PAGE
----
Colon polyps refer to a medical condition in which a small group of cells develops on the lining of the colon or large intestine. However, most colon polyps are harmless but, in some cases, these could turn into colon cancer. Colon cancer, if diagnosed in the later stages, can prove fatal for the person. Colon polyps are also known as colorectal polyps and often do not cause any symptoms or pain. These are mostly detected via routine medical examinations.
Non-neoplastic: This category of polyps often does not become cancerous and includes hyperplastic, inflammatory, and hamartomatous polyps.
Neoplastic: These are large polyps that are riskier to become cancerous eventually. These include adenomas and serrated types.
Even though any person can develop polyps, the risk is higher for a person in their 50s or older. Moreover, overweight people, smokers, or people with a family history of colon polyps can be more prone to this medical condition.
As specified, colon polyps do not show any symptoms or pain. These can only be diagnosed via a regular exam of the bowel. However, in some cases, where people experience symptoms, these include:
Bleeding in the rectal
Red streaks of blood in the stool or black-colored stool
An extreme change in bowel movements, including constipation, diarrhea, that lasts for more than a week
Abdominal pain caused because of a large polyp that obstructs the bowel
Extreme deficiency of iron caused because of chronic bleeding from the polyps
However, when the patient experiences the below symptoms, immediate medical help must be sought:
Blood streaks in the stool
A sudden change in bowel movements that have been consistent for a week
That said, some people are more prone to developing colon polyps and hence, must get themselves regularly screened to avoid complications. These include:
People above the age of 50 years
People with a family history of colon polyps or colon cancer. These people should begin their preventive screening before the age of 50.
In a normal human body, the cells grow and divide in a set manner. However, mutations can cause specific genes to continue dividing themselves, even when there are no requirements for new cells. Such a state in the colon or the rectum of a person can lead to the development of colon polyps. These polyps can develop anywhere in the large intestine.
That said, colon polyps alone are not a threatening issue. However, if these advance further to become cancerous, they can prove fatal, if not treated within time. Typically, the larger the size of the polyp, the greater its chance to turn cancerous.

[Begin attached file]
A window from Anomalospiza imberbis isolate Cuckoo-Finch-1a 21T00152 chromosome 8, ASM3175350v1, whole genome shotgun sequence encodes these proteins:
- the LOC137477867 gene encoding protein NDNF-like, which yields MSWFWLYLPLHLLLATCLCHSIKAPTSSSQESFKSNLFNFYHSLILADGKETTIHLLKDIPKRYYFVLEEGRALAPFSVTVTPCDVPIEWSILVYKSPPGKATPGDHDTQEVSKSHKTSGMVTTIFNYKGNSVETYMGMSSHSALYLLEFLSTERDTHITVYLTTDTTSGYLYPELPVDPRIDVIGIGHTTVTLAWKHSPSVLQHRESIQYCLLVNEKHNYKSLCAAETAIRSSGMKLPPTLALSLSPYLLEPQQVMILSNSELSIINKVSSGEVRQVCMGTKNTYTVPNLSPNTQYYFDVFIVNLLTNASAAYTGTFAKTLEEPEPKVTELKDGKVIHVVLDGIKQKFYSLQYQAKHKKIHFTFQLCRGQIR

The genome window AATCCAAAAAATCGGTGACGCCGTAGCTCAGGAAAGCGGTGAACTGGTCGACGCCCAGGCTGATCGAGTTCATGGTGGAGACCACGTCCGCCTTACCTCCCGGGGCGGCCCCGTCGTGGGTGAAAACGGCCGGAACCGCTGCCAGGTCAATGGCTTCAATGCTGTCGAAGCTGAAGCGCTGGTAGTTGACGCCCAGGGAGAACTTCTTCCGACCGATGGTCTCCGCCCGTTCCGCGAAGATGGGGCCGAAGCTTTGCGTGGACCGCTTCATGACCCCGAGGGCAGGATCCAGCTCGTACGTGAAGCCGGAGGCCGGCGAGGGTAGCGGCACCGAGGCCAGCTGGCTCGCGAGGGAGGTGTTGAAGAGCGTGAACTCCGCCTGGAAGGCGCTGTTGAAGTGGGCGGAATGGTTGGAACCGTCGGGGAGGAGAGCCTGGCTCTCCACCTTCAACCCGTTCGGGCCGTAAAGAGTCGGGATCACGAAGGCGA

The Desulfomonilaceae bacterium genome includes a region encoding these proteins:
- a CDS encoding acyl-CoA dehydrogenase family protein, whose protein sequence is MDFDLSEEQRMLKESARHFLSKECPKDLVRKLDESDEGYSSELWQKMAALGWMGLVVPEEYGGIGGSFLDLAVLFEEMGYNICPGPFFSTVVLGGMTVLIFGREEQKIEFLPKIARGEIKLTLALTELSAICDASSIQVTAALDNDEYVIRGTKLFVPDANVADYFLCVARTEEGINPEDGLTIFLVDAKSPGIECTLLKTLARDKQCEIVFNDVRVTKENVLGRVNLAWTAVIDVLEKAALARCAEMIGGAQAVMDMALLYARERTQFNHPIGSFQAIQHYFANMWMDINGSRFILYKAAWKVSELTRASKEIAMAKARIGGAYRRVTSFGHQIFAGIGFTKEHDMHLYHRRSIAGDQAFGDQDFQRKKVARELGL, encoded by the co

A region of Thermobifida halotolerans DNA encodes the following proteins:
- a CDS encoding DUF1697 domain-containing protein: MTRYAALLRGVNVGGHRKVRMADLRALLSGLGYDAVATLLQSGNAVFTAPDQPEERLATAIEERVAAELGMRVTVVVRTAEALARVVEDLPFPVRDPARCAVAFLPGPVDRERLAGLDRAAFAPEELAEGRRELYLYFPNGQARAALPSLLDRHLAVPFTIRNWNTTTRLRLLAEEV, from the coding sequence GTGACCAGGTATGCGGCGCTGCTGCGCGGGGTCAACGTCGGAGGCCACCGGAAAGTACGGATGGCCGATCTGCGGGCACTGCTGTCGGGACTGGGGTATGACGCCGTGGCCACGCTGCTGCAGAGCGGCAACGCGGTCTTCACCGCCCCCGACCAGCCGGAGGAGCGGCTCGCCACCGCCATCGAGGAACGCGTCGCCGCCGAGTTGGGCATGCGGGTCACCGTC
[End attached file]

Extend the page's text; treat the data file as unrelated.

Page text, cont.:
The below factors can cause the development of colon polyps in some people:
People over the age of 50 years
People with an existing inflammatory intestinal condition, such as Crohn’s disease
People that have a family history of colon polyps or colon cancer. These people typically include siblings, parents, etc.
People that consume a lot of tobacco and alcohol
Patients of Type-2 diabetes
People that are obese or excessively overweight
People of the African-American race are more prone to the issue
Moreover, patients with specific hereditary polyp disorder such as Lynch syndrome, Gardner’s syndrome, Serrated Polyposis syndrome, etc.
Even though the normal existence of colon polyps is not harmful. But these can intensify to cause colon cancer, if not treated within time.
A person can greatly reduce the overall risk of colon polyps and related cancer through regular medical examinations and screenings. Moreover, a few lifestyle modifications can also help prevent colon polyps, such as:
Limiting alcohol and tobacco intake
Focusing on eating a healthy diet including fruits, vegetables, whole grains, etc.
Ensuring to stay physically active and maintain a healthy body weight
Maintain appropriate levels of calcium and Vitamin D
Regular medical examinations to check for colon polyps or colon cancer, at later stages.
Diagnosing colon polyps at the right time can prevent risk and complications. Screening tests, such as below, improve the chances of effective diagnosis.
Virtual colonoscopy, also known as CT colonoscopy
All polyps diagnosed during a bowel exam are generally removed by the doctor though methods such as below:
Polypectomy: This involves removing the polyps through forceps or a wire loop. In case the polyp is more than 0.4 inches in size, the doctor will inject a special liquid under the polyp to lift it and separate it from the nearby tissues, for easy removal.
Minor Surgery: A form of minimally invasive surgery can be used to effectively remove colon polyps. These are particularly those polyps that could not be removed during the screening or are too large. The doctor uses a laparoscope and inserts it into the bowel to remove the polyps.
Surgery: In rare cases, where the patient has an inherited syndrome, the doctor might need to perform surgery to remove the colon and the rectum altogether.
That said, the patient needs to do follow-up care, especially in case the type of polyps were adenomatous or serrated, which are more prone to become cancerous. In such a case, the doctor wills suggest some follow-up screenings:
Every five to ten years in case there were two polyps
Every three years in case there were more than two polyps of a specific large size
Within three years for complicated cases with more than 10 polyps
Within 6 months of the polyp being removed was excessively large and hence, had to be removed in pieces.
Overall, regular medical check-ups can help avoid the development of normal colon polyps into cancerous ones.